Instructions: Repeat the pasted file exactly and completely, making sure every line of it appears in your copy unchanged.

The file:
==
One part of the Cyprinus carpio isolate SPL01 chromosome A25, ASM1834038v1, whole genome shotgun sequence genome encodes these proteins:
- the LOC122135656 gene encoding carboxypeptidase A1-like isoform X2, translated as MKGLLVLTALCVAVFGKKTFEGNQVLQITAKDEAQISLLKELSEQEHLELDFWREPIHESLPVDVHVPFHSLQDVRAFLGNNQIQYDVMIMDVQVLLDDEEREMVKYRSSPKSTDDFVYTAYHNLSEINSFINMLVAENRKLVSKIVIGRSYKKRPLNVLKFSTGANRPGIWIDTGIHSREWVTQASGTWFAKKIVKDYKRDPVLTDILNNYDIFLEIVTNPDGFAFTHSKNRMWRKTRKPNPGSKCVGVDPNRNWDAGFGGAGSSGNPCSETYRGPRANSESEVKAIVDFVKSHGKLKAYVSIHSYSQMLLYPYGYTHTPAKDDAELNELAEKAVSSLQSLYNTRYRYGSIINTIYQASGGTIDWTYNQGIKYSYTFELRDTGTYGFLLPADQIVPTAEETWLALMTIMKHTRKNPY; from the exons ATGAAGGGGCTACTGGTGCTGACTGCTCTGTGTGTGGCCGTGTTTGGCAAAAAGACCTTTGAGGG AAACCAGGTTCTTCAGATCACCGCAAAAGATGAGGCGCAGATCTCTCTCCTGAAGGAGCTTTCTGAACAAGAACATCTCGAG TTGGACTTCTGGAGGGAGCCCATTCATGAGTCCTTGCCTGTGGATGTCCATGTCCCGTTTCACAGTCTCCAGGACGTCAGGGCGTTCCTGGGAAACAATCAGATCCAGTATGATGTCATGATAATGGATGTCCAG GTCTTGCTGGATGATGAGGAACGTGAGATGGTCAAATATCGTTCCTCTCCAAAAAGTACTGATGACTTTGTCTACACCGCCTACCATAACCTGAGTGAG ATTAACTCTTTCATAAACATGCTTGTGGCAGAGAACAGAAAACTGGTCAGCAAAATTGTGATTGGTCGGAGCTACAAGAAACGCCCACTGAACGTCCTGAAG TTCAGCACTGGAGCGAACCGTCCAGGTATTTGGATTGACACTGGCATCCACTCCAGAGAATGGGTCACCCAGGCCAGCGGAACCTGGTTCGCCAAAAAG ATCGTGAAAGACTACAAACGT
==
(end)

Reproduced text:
One part of the Cyprinus carpio isolate SPL01 chromosome A25, ASM1834038v1, whole genome shotgun sequence genome encodes these proteins:
- the LOC122135656 gene encoding carboxypeptidase A1-like isoform X2, translated as MKGLLVLTALCVAVFGKKTFEGNQVLQITAKDEAQISLLKELSEQEHLELDFWREPIHESLPVDVHVPFHSLQDVRAFLGNNQIQYDVMIMDVQVLLDDEEREMVKYRSSPKSTDDFVYTAYHNLSEINSFINMLVAENRKLVSKIVIGRSYKKRPLNVLKFSTGANRPGIWIDTGIHSREWVTQASGTWFAKKIVKDYKRDPVLTDILNNYDIFLEIVTNPDGFAFTHSKNRMWRKTRKPNPGSKCVGVDPNRNWDAGFGGAGSSGNPCSETYRGPRANSESEVKAIVDFVKSHGKLKAYVSIHSYSQMLLYPYGYTHTPAKDDAELNELAEKAVSSLQSLYNTRYRYGSIINTIYQASGGTIDWTYNQGIKYSYTFELRDTGTYGFLLPADQIVPTAEETWLALMTIMKHTRKNPY; from the exons ATGAAGGGGCTACTGGTGCTGACTGCTCTGTGTGTGGCCGTGTTTGGCAAAAAGACCTTTGAGGG AAACCAGGTTCTTCAGATCACCGCAAAAGATGAGGCGCAGATCTCTCTCCTGAAGGAGCTTTCTGAACAAGAACATCTCGAG TTGGACTTCTGGAGGGAGCCCATTCATGAGTCCTTGCCTGTGGATGTCCATGTCCCGTTTCACAGTCTCCAGGACGTCAGGGCGTTCCTGGGAAACAATCAGATCCAGTATGATGTCATGATAATGGATGTCCAG GTCTTGCTGGATGATGAGGAACGTGAGATGGTCAAATATCGTTCCTCTCCAAAAAGTACTGATGACTTTGTCTACACCGCCTACCATAACCTGAGTGAG ATTAACTCTTTCATAAACATGCTTGTGGCAGAGAACAGAAAACTGGTCAGCAAAATTGTGATTGGTCGGAGCTACAAGAAACGCCCACTGAACGTCCTGAAG TTCAGCACTGGAGCGAACCGTCCAGGTATTTGGATTGACACTGGCATCCACTCCAGAGAATGGGTCACCCAGGCCAGCGGAACCTGGTTCGCCAAAAAG ATCGTGAAAGACTACAAACGT